All services crashed, all at once

When you have to provide for nearly all the utilities yourself, up in the high fells, life can be quite challenging when they all break down at once!

Okay, not quite all: the electricity is coming in just fine on our side (though the repercussions of the seized transfer pump in the water system are shorting out the neighbour’s electrical supply on a daily basis), but it feels like we’re refreshing, repairing, renewing every other possible service up here in the hills, just now, as utilities seem to be breaking down around our ears!

We gave up on our five year old (say, maybe it’s ten years old, who remembers?) phone system at last, and bought in a new collection of three handsets this past week featuring a Call-Blocking service, which has, crossed fingers, done the trick and eliminated the persistent spam calls (often three a day) that would drive Carrie crazy in the middle of cooking or baking. While waiting for the community broadband to reach these parts, we also took out a better contract with BT broadband, so all our online devices work together simultaneously now, and that’s a real blessing in this day and age. We’re just in the process of moving over from an ancient, off-contract Sky satellite receiver system to a (lovingly pre-owned, from a smoke and pet-free home) terrestrial digital Now-TV system for the kitchen, with its delightful ‘live-pause’ feature and direct internet connection — just waiting for one more component before I put it together.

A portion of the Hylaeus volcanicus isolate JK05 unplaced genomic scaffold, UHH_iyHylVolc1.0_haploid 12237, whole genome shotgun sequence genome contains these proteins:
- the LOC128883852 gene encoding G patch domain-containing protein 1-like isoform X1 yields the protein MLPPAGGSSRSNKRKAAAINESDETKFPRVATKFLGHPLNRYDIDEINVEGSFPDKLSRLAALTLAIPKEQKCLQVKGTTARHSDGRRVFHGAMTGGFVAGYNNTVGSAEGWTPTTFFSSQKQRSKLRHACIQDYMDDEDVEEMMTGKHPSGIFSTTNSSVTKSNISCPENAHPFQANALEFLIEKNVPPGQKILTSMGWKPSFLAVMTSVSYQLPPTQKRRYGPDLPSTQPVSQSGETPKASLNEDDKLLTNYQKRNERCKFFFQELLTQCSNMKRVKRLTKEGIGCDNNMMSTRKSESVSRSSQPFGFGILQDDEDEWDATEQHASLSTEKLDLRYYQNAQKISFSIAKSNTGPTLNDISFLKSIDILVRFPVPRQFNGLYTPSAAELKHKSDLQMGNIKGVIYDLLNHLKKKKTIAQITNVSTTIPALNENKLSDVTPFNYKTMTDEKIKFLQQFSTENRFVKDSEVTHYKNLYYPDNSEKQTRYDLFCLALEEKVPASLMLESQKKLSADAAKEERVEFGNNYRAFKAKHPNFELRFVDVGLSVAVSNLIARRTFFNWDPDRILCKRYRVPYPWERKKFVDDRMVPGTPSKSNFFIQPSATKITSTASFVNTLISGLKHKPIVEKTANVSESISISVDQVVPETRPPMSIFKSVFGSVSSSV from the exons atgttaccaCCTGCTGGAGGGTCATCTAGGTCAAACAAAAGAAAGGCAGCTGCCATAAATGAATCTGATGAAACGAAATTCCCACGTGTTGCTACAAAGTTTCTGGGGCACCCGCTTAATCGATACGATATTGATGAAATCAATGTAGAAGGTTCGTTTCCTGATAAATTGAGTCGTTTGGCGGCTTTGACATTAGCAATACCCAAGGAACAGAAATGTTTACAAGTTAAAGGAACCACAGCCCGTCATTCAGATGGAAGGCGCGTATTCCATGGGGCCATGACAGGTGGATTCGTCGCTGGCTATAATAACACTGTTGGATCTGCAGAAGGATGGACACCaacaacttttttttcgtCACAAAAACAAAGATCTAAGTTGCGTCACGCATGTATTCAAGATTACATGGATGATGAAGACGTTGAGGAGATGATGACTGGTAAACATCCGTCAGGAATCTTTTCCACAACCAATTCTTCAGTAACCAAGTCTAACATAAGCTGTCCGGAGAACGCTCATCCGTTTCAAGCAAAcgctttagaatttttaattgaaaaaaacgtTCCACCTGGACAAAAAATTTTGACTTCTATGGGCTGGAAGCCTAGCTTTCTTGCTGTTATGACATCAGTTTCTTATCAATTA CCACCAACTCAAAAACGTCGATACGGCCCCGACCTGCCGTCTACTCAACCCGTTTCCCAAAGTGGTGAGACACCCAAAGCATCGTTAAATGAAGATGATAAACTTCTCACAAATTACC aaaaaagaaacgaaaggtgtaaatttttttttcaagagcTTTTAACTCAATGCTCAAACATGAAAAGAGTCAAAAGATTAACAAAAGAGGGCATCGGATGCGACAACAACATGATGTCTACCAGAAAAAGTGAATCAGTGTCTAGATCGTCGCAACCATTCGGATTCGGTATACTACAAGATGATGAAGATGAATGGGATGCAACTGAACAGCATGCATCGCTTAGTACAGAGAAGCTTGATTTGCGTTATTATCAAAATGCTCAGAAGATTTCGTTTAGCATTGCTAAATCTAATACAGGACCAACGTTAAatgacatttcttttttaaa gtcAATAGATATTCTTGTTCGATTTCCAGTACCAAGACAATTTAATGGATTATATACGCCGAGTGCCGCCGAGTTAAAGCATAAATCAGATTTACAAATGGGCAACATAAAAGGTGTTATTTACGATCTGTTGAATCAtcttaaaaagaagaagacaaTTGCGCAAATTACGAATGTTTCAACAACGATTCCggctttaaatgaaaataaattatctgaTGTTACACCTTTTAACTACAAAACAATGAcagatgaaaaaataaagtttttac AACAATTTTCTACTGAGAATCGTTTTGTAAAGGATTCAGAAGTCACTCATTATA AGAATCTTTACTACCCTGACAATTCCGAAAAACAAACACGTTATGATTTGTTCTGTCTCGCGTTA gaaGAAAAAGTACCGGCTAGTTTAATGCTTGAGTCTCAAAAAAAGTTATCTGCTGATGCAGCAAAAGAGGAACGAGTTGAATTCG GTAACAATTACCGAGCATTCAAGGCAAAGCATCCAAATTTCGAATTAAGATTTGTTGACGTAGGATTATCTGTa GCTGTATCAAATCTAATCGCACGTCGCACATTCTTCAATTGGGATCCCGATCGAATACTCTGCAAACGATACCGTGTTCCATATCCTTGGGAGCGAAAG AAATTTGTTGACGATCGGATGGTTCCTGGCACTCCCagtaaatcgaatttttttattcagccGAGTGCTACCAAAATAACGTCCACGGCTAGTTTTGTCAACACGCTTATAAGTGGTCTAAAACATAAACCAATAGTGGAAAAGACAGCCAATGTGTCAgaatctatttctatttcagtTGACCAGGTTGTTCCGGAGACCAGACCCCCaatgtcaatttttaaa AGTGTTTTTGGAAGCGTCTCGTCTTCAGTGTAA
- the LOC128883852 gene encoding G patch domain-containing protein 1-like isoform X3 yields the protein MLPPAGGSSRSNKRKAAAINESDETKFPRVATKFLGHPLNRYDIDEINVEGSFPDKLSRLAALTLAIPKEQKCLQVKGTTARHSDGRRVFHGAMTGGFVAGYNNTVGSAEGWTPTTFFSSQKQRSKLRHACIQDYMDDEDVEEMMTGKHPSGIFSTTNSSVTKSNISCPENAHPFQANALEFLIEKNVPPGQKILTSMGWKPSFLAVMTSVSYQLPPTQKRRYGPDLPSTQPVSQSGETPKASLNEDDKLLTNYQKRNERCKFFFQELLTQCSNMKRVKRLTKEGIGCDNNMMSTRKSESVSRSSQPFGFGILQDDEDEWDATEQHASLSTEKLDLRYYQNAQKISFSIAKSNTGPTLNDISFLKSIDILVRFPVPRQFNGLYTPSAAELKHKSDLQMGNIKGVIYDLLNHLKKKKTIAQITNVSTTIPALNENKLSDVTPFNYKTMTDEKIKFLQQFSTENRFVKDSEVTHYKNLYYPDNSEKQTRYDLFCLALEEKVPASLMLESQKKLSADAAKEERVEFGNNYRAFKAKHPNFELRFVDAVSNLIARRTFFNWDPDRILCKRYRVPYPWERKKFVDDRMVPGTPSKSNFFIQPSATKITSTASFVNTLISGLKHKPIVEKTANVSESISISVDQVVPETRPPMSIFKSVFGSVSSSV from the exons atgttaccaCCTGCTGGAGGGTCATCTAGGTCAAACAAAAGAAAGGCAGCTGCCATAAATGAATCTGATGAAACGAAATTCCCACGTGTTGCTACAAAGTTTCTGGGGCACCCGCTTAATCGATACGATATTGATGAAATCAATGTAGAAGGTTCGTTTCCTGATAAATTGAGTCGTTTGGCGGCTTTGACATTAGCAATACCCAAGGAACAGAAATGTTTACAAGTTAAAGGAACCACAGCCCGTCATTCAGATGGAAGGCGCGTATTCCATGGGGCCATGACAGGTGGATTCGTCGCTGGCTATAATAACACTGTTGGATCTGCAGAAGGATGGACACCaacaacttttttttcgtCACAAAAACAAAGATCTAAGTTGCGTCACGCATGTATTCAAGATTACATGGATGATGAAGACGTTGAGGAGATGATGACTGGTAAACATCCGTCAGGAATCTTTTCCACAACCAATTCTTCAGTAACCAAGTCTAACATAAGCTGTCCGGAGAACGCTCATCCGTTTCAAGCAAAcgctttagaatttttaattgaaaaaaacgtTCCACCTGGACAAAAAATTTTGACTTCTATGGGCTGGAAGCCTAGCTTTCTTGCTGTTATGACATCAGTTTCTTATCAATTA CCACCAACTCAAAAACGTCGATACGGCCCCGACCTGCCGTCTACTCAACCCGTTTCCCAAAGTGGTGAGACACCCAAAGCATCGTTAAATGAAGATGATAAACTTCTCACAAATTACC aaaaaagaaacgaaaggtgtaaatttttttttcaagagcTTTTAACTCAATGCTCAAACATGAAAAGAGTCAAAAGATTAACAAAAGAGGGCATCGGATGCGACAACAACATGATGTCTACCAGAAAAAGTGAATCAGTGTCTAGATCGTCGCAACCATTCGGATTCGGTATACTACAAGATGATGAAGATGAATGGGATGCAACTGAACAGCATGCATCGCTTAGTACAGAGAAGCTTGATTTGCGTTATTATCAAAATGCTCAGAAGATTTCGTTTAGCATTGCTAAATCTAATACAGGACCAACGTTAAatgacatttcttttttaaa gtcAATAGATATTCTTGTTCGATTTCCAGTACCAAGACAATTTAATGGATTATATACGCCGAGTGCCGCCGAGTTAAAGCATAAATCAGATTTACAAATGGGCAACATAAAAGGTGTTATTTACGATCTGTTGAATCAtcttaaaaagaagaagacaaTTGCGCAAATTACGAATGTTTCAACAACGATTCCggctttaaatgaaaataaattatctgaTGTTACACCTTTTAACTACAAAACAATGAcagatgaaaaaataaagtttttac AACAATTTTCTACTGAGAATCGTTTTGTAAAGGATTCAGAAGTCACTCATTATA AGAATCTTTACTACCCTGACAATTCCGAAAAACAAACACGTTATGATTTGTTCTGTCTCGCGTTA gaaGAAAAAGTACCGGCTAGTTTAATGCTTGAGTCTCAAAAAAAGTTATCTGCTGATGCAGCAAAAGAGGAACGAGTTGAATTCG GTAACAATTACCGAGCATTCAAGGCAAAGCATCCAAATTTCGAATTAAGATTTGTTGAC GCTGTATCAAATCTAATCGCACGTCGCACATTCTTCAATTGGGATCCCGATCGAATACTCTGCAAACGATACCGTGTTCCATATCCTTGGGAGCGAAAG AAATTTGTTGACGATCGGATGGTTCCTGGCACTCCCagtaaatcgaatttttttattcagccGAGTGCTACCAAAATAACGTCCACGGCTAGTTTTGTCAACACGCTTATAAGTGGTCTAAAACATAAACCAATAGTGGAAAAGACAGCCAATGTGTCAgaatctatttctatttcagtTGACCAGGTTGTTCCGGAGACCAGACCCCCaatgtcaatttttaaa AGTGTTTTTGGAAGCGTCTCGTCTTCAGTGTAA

Whew — I had loaded the wood-fired oven up with sufficient firewood to accommodate this coming Saturday’s ‘Sourdough Techniques‘ course, in case I was still disabled — so that’s all set, and we have enough firewood in hand to last well into the summer season, we think. Small mercies in the midst of all the other services requiring attention.